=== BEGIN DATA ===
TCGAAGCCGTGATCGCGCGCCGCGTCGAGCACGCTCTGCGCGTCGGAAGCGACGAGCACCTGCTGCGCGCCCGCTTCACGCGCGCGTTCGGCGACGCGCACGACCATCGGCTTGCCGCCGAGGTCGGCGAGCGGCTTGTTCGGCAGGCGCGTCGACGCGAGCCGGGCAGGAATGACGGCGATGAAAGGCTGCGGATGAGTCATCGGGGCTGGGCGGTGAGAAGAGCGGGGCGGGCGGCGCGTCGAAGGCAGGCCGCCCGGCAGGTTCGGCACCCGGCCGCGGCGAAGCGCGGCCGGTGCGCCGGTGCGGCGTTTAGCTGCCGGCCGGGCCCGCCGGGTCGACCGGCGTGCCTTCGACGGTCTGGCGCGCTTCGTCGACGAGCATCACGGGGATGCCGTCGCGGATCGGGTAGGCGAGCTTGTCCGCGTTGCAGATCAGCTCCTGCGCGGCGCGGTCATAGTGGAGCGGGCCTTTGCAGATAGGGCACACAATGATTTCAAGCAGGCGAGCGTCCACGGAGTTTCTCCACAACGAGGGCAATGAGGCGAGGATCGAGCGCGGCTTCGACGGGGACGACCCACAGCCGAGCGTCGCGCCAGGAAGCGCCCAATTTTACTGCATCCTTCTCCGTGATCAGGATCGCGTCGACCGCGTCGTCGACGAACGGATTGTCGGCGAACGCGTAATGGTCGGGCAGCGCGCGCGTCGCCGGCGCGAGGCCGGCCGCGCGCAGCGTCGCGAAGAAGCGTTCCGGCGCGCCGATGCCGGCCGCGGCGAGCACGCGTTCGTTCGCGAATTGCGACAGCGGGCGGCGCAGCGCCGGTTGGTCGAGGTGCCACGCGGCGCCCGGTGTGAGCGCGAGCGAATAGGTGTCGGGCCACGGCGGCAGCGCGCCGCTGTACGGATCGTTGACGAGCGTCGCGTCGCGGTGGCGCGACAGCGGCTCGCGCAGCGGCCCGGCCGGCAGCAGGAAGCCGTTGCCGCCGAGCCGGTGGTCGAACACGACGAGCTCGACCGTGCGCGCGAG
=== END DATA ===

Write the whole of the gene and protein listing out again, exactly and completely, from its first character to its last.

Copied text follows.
TCGAAGCCGTGATCGCGCGCCGCGTCGAGCACGCTCTGCGCGTCGGAAGCGACGAGCACCTGCTGCGCGCCCGCTTCACGCGCGCGTTCGGCGACGCGCACGACCATCGGCTTGCCGCCGAGGTCGGCGAGCGGCTTGTTCGGCAGGCGCGTCGACGCGAGCCGGGCAGGAATGACGGCGATGAAAGGCTGCGGATGAGTCATCGGGGCTGGGCGGTGAGAAGAGCGGGGCGGGCGGCGCGTCGAAGGCAGGCCGCCCGGCAGGTTCGGCACCCGGCCGCGGCGAAGCGCGGCCGGTGCGCCGGTGCGGCGTTTAGCTGCCGGCCGGGCCCGCCGGGTCGACCGGCGTGCCTTCGACGGTCTGGCGCGCTTCGTCGACGAGCATCACGGGGATGCCGTCGCGGATCGGGTAGGCGAGCTTGTCCGCGTTGCAGATCAGCTCCTGCGCGGCGCGGTCATAGTGGAGCGGGCCTTTGCAGATAGGGCACACAATGATTTCAAGCAGGCGAGCGTCCACGGAGTTTCTCCACAACGAGGGCAATGAGGCGAGGATCGAGCGCGGCTTCGACGGGGACGACCCACAGCCGAGCGTCGCGCCAGGAAGCGCCCAATTTTACTGCATCCTTCTCCGTGATCAGGATCGCGTCGACCGCGTCGTCGACGAACGGATTGTCGGCGAACGCGTAATGGTCGGGCAGCGCGCGCGTCGCCGGCGCGAGGCCGGCCGCGCGCAGCGTCGCGAAGAAGCGTTCCGGCGCGCCGATGCCGGCCGCGGCGAGCACGCGTTCGTTCGCGAATTGCGACAGCGGGCGGCGCAGCGCCGGTTGGTCGAGGTGCCACGCGGCGCCCGGTGTGAGCGCGAGCGAATAGGTGTCGGGCCACGGCGGCAGCGCGCCGCTGTACGGATCGTTGACGAGCGTCGCGTCGCGGTGGCGCGACAGCGGCTCGCGCAGCGGCCCGGCCGGCAGCAGGAAGCCGTTGCCGCCGAGCCGGTGGTCGAACACGACGAGCTCGACCGTGCGCGCGAG